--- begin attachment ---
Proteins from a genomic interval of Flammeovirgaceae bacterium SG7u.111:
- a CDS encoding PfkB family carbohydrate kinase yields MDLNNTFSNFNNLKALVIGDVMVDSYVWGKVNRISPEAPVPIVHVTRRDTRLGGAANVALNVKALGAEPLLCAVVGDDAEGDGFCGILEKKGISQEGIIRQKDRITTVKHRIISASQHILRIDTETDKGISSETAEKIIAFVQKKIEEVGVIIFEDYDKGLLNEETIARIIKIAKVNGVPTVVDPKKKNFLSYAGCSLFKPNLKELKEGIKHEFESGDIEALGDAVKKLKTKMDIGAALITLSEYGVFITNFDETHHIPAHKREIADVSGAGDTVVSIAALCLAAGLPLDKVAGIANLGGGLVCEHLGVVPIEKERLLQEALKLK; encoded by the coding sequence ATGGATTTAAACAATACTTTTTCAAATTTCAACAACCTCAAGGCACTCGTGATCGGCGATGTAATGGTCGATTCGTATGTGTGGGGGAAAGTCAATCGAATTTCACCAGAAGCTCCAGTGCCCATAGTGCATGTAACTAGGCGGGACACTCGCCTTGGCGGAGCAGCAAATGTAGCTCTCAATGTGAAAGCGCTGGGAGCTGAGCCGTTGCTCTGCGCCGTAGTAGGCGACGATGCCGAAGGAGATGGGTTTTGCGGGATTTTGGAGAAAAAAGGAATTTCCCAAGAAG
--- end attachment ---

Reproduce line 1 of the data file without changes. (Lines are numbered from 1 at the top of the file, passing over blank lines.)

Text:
Proteins from a genomic interval of Flammeovirgaceae bacterium SG7u.111: